- Organizers of the BNP Paribas Open tennis tournament have canceled this year’s event at the Indian Wells Tennis Garden, citing the public health emergency declared by the Riverside County Public Health Department after a recently confirmed local case of the coronavirus. Los Angeles Times
- Why the coronavirus outbreak isn’t likely to be a repeat of the 1918 Spanish flu. We don’t know for certain, but at this point, “I think it’s nowhere near as bad as 1918,” said Dr. James Cherry, an infectious diseases expert at UCLA. Los Angeles Times
Sign up for Coronavirus Today, a new special edition of the Los Angeles Times’ Health and Science newsletter that will help you understand more about COVID-19.
Opposition persists against plans for 420 apartments and a beer garden along the L.A. River. The development would be located at an industrial site near the 2 Freeway and the waterway. Curbed LA
A homeless man, a Corgi and a rescue mission on two legs and four: When a man loses his job and becomes homeless, a couple fostering his dog lends a hand. Los Angeles Times
The AIDS Healthcare Foundation vowed to do homeless housing better. But tenants say it’s a “slumlord.” Los Angeles Times
What DIY democracy looks like in an underserved L.A. neighborhood. “Harbor Gateway North is a neighborhood so divided by freeways and railroads and surrounded by other cities that some residents don’t know they actually live within Los Angeles city boundaries.” LAist
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POLITICS AND GOVERNMENT
California Sen. Kamala Harris endorsed Joe Biden on Sunday and said she would “do everything in my power” to help elect him, becoming the latest dropout from the Democratic race for president to line up behind the former vice president in his battle with Bernie Sanders for the nomination. Los Angeles Times
California Gov. Gavin Newsom and his wife, documentary filmmaker Jennifer Siebel Newsom, reported an income of $1.2 million in 2018, including $800,000 from the governor’s wineries, restaurants, hotels and other hospitality businesses. Los Angeles Times
After whirlwind week, L.A. Dist. Atty. Jackie Lacey has an election, and a family matter, hanging in the balance. In the most recent results, Lacey’s share of the vote hovered just below the 50% plus one she needs to avoid a runoff. Images of Lacey’s husband pointing a gun at unarmed protesters spread rapidly across news websites and television stations the day before the election. Los Angeles Times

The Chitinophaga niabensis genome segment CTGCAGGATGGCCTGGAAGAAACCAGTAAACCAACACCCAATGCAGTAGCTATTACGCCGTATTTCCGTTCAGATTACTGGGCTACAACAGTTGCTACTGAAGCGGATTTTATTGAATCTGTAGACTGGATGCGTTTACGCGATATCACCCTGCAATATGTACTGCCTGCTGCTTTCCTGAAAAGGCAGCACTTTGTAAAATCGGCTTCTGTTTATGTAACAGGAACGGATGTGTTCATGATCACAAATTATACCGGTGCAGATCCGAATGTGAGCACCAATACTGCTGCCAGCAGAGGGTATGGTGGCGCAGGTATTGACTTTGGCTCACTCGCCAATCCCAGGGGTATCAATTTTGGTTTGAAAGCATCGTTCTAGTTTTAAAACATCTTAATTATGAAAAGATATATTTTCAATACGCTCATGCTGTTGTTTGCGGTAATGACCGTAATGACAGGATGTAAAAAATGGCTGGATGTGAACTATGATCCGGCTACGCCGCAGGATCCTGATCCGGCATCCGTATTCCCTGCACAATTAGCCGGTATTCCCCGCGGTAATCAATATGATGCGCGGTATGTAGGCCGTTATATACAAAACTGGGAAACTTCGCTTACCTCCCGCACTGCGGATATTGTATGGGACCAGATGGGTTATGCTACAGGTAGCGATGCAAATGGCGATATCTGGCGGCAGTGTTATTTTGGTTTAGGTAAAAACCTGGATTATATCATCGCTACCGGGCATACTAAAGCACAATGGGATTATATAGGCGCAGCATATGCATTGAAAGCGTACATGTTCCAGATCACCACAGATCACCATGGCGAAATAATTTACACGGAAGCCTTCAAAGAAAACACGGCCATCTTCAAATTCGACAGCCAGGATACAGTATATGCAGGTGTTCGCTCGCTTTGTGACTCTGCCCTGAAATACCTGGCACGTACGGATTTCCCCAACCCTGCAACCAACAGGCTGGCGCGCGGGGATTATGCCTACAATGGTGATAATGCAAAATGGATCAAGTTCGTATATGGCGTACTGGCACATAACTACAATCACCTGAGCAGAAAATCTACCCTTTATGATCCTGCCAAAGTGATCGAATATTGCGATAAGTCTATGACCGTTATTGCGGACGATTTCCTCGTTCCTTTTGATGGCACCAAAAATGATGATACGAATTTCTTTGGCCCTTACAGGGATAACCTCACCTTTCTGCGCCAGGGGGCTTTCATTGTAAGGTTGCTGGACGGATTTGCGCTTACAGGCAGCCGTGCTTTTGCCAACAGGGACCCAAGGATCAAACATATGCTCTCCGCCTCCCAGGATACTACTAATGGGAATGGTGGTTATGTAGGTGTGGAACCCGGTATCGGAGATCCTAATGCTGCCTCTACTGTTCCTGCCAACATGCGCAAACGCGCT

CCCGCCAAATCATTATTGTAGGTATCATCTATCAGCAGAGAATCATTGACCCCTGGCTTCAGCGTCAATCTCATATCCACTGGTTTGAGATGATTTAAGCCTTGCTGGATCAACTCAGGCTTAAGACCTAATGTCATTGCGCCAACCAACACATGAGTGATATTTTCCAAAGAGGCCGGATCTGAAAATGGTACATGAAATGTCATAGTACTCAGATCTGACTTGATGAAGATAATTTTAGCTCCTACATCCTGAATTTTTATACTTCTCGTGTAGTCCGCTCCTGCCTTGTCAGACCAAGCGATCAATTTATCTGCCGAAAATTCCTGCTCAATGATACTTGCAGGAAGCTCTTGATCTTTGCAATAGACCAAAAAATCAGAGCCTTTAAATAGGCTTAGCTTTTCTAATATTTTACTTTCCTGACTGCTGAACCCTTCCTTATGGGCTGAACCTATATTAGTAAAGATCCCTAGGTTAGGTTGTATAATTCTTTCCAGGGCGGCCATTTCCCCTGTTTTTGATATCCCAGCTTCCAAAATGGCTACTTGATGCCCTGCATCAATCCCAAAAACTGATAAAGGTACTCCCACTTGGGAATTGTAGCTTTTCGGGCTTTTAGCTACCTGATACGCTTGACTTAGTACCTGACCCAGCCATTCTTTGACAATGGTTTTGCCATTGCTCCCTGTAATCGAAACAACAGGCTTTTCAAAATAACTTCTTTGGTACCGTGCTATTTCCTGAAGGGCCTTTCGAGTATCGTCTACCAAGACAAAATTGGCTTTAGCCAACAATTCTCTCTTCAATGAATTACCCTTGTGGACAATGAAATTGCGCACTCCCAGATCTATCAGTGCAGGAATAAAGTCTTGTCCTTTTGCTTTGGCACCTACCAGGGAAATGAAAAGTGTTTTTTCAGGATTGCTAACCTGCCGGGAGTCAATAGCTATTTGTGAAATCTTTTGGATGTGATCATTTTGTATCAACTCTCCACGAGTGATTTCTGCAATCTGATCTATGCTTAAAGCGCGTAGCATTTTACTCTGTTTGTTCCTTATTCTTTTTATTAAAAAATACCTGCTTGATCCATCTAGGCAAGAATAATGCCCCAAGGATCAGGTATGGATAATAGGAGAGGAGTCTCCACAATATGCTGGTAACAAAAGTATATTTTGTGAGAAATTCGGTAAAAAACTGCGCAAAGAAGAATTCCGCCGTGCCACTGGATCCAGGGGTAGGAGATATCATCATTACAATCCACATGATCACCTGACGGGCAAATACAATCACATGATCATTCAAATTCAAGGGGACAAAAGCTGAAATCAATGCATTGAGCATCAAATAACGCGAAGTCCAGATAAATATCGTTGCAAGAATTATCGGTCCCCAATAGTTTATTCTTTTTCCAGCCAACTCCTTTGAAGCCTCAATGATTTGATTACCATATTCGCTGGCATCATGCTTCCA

HEALTH AND THE ENVIRONMENT
Taking an Uber or Lyft pollutes more than driving, California finds. Next stop: Regulations. Los Angeles Times
UC graduate students threaten more strikes as their movement grows. A growing number of students and faculty members across University of California campuses walked out of class, held rallies and signed letters last week, as a systemwide movement takes hold in support of graduate students demanding cost-of-living adjustments to their salaries. Los Angeles Times
How See’s Candies became Warren Buffett’s “dream” investment. Buffett bought the California-based candy company 47 years ago. The Hustle
Champions of sport. Champions of causes. Champions, through and through. Here are the women who shook up, and are shaking up, the sports world. Los Angeles Times
Los Angeles: cloudy, 73. San Diego: cloudy, 70. San Francisco: partly sunny, 65. San Jose: cloudy, 66. Fresno: cloudy, 69. Sacramento: partly sunny, 66. More weather is here.
This week’s birthdays for those who made a mark in California:
Chef Nobu Matsuhisa (March 10, 1949), actor-activist Janet Mock (March 10, 1983), record producer Jimmy Iovine (March 11, 1953), singer James Taylor (March 12, 1948), record producer Quincy Jones (March 14, 1933) and NBA star Steph Curry (March 14, 1988).
If you have a memory or story about the Golden State, share it with us. (Please keep your story to 100 words.)
The perils of parenting through a pandemic
What’s going on with school? What do kids need? Get 8 to 3, a newsletter dedicated to the questions that keep California families up at night.